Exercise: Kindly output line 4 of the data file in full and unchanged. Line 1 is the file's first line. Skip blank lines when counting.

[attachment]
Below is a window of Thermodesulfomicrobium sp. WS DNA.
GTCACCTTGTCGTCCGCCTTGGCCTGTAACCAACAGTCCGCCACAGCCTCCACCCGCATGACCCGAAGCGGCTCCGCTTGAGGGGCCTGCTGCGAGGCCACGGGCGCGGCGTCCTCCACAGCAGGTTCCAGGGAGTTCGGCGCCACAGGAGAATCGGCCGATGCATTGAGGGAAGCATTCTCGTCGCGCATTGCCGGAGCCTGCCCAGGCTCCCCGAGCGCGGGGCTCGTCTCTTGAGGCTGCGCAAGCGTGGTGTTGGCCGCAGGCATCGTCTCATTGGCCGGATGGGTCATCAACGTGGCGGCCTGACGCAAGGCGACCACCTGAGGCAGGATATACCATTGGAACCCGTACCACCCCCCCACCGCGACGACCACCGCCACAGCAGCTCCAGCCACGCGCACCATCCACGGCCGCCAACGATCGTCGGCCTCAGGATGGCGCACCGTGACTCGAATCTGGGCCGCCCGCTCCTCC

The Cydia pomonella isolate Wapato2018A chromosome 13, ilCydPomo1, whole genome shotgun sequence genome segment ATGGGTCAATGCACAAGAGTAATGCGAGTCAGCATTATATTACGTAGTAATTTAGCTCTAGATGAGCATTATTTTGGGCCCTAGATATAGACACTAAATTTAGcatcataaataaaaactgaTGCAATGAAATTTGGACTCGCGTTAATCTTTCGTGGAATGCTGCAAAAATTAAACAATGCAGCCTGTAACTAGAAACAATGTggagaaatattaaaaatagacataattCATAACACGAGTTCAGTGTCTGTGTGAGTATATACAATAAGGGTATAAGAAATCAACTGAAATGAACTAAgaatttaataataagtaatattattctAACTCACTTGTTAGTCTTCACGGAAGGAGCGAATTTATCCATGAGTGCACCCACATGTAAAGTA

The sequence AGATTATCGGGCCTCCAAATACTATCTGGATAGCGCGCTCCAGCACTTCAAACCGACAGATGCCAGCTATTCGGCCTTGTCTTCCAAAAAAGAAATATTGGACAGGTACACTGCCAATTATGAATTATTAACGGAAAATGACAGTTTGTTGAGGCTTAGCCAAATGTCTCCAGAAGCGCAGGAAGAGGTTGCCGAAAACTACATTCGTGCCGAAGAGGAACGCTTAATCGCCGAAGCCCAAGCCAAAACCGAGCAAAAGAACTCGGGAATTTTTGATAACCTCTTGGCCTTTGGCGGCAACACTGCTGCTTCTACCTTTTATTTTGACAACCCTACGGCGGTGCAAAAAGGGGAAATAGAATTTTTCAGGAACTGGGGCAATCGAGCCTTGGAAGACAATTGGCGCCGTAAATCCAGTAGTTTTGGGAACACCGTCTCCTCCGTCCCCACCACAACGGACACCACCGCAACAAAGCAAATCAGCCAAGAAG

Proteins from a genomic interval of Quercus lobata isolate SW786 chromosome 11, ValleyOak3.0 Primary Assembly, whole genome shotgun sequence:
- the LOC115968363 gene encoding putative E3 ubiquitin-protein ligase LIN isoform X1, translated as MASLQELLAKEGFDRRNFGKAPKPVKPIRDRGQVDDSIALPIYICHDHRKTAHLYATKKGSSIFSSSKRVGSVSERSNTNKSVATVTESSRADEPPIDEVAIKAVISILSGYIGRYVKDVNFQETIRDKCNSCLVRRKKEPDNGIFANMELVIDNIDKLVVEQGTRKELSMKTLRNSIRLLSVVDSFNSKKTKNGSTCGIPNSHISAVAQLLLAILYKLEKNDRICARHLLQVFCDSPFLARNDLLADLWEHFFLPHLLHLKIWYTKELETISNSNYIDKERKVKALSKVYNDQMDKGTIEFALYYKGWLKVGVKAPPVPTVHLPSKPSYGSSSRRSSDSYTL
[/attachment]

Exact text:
The sequence AGATTATCGGGCCTCCAAATACTATCTGGATAGCGCGCTCCAGCACTTCAAACCGACAGATGCCAGCTATTCGGCCTTGTCTTCCAAAAAAGAAATATTGGACAGGTACACTGCCAATTATGAATTATTAACGGAAAATGACAGTTTGTTGAGGCTTAGCCAAATGTCTCCAGAAGCGCAGGAAGAGGTTGCCGAAAACTACATTCGTGCCGAAGAGGAACGCTTAATCGCCGAAGCCCAAGCCAAAACCGAGCAAAAGAACTCGGGAATTTTTGATAACCTCTTGGCCTTTGGCGGCAACACTGCTGCTTCTACCTTTTATTTTGACAACCCTACGGCGGTGCAAAAAGGGGAAATAGAATTTTTCAGGAACTGGGGCAATCGAGCCTTGGAAGACAATTGGCGCCGTAAATCCAGTAGTTTTGGGAACACCGTCTCCTCCGTCCCCACCACAACGGACACCACCGCAACAAAGCAAATCAGCCAAGAAG